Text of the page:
Salt

What amount of salt is healthy?

Before salt was be extracted on an industrial scale, it was so rare that it was called "white gold". Nowadays, salt is a comparatively cheap raw material that is processed in large quantities in our food to make it tasty. Since our taste buds get used to a certain amount of salt, we need ever larger amounts to achieve the same enjoyment effect.

In Germany, according to a study by the Robert Koch Institute, women consume an average of 8.4 grams of salt a day, men even 10 grams. The World Health Organization however, advises against the consumption of more than 5 grams of salt a day. This corresponds to about 1 teaspoon. We therefore consume far more salt than is beneficial to our health.
Many people underestimate their salt consumption because they themselves add only 25% of the salt they consume to their food. 75% of the daily amount of salt comes from industrially processed food. Large amounts of salt are contained in bread and rolls, meat and especially sausages, processed dairy products and cheese. Salt can also be found in ready meals, fast food and snacks as well as in crisps and savoury biscuits.
You can recognise the salt content in packaged foods by the sodium content indicated. This value must be multiplied by 2.54 to determine the actual salt content.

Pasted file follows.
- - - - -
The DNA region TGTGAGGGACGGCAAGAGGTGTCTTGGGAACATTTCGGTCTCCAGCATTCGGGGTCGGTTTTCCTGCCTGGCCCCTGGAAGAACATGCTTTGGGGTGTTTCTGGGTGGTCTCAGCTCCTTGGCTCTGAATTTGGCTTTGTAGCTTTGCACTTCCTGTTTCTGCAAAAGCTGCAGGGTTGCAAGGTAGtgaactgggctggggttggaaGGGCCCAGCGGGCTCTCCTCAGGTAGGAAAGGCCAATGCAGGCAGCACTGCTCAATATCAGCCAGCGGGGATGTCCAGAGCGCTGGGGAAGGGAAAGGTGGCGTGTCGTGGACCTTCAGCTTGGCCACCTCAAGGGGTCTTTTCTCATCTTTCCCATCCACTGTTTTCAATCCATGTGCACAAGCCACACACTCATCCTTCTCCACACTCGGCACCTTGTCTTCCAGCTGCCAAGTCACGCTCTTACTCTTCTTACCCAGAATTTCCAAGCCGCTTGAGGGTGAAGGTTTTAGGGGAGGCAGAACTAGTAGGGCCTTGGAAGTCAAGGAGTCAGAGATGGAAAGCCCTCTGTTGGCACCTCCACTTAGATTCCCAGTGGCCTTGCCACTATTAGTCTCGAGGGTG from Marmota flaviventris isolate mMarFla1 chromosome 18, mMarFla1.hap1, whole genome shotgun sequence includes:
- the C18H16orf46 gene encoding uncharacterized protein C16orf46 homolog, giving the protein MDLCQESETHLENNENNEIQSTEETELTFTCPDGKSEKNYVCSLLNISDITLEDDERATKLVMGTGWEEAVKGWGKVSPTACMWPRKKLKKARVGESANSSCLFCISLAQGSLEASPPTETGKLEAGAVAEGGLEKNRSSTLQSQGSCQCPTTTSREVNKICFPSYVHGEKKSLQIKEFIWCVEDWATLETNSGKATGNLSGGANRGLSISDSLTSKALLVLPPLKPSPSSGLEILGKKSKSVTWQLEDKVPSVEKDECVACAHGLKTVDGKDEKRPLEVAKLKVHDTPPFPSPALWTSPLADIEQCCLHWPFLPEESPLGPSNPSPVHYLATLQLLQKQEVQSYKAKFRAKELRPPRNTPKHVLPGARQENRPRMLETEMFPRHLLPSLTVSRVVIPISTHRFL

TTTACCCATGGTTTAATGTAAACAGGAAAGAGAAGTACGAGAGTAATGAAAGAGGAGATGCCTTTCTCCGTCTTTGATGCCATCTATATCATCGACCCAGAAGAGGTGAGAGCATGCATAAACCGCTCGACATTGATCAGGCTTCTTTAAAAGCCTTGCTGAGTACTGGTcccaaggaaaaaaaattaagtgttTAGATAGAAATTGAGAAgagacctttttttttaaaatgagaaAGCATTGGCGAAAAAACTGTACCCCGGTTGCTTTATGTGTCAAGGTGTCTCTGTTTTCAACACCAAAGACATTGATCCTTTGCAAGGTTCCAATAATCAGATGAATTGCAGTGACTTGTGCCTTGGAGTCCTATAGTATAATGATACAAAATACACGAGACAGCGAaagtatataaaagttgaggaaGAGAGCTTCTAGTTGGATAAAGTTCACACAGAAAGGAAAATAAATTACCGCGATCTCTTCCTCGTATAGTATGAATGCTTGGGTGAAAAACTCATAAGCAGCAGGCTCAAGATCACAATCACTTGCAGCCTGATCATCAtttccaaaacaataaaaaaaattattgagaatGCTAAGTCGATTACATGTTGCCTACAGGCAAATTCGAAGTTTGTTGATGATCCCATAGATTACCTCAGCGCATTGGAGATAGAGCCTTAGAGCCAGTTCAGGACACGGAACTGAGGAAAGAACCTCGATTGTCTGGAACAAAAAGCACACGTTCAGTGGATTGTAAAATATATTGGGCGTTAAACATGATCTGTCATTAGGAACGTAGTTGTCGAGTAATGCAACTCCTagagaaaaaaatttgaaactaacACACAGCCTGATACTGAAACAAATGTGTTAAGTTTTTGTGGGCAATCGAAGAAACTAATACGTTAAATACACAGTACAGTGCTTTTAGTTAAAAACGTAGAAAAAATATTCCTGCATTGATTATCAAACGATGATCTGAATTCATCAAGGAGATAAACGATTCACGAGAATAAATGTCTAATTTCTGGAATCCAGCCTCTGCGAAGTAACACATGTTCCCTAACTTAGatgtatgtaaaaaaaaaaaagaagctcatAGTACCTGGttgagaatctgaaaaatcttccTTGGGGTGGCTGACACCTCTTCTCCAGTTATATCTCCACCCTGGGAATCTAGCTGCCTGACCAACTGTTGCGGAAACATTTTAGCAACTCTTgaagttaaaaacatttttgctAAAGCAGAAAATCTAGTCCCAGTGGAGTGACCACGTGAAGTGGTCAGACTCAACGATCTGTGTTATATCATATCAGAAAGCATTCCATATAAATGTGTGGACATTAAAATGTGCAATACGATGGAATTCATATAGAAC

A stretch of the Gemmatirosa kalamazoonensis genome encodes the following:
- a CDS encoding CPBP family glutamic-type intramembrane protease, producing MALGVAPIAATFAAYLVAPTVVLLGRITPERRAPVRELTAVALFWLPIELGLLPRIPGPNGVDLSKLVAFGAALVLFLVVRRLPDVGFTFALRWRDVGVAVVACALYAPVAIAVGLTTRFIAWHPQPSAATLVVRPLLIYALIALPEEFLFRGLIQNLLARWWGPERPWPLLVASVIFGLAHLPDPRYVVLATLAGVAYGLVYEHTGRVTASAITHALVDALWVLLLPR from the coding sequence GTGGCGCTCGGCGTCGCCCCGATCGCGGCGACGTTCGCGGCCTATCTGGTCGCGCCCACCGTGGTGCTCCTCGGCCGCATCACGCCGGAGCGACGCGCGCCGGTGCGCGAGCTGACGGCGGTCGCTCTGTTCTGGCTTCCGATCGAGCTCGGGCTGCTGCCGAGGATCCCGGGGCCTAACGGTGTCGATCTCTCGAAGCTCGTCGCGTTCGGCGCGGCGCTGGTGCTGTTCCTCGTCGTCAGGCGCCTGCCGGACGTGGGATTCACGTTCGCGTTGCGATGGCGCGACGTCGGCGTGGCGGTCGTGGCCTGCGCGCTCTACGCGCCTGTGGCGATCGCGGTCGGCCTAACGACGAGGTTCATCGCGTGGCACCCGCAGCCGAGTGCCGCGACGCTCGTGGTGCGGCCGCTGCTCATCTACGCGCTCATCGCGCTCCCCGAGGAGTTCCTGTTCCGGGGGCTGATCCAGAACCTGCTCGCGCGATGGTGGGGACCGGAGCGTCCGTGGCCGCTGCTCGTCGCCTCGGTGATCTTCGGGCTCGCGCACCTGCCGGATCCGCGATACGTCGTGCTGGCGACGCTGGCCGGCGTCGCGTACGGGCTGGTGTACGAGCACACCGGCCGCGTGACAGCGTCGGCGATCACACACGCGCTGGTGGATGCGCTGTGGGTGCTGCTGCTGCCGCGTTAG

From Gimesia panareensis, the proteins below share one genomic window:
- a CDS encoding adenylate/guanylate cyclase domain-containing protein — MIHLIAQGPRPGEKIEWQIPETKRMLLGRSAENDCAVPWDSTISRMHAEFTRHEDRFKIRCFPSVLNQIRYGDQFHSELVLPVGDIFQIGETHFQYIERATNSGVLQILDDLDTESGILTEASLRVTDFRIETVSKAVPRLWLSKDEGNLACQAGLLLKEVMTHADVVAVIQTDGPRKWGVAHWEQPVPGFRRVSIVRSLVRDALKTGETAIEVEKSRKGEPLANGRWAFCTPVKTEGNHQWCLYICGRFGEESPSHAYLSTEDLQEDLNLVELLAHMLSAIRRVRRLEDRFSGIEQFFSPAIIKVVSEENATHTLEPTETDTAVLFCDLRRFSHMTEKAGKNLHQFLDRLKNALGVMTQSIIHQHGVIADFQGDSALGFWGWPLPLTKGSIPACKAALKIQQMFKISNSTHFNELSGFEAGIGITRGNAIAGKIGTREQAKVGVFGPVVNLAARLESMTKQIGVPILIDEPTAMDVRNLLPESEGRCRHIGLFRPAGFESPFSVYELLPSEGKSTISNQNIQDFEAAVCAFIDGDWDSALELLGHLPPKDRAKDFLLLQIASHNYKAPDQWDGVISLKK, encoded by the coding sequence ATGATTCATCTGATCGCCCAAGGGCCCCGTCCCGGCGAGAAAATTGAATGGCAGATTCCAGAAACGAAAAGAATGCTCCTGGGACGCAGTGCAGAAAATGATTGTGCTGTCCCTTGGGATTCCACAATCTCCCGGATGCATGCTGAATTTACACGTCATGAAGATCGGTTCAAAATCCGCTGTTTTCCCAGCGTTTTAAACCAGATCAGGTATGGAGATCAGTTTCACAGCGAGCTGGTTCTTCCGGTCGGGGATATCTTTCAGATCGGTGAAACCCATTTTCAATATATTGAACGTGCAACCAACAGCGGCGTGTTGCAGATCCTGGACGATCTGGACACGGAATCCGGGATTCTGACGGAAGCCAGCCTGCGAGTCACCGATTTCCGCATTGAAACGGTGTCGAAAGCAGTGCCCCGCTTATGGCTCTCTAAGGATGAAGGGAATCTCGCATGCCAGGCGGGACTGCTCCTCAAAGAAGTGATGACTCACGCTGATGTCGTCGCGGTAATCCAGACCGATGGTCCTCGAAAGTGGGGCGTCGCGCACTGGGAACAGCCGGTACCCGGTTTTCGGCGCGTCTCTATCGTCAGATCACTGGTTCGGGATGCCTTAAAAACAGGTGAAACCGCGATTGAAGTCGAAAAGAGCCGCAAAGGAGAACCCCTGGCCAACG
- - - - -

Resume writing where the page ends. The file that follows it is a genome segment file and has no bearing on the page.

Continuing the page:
When we talk about salt, we usually mean table salt, i.e. pure sodium chloride (NaCl). This salt is a technically purified product. Natural salts (see "Which salt is thr healthiest") contain many other minerals and trace elements that are extremely important for our organism.
After consumption, NaCl lingers in the organism in a dissolved state as Na ions and Cl ions. These ions have a great influence on our water balance, the nervous system, muscle functions, digestion and bone formation.
Excessive salt consumption therefore has many negative effects, e.g. on inflammatory processes, changes in the intestinal flora and our immune system. In salt-sensitive people, excessive salt consumption also leads to high blood pressure.

However, an insufficient intake of salt also has a negative effect on our health. According to the latest studies by the Boston University School of Medicine, a salt intake of 2.3 grams should not be undercut.

Consequently, salt consumption is like many other things in our lives:
"Dose venenum facit - The dose makes the poison.

Possible signs that your salt consumption may be too high:

  • Your sense of taste has changed: Processed products have a n inherently high salt content. Consume too much of this and you may find freshly cooked food bland.
  • Do you often suffer from unexplained headaches? Too much salt can cause the blood vessels in the brain to dilate and cause pain.
  • Too much salt binds water in the body and can have various effects, like weight gain, feeling bloated or swelling in the joints such as the ankles of the fingers and feet.
  • Do you wake up thirsty in the morning? You may have eaten a lot of sodium the night before. Excessive salt consumption drains the body of a lot of fluid.
    As mentioned above, high blood pressure can be a consequence of too much sodium in the body.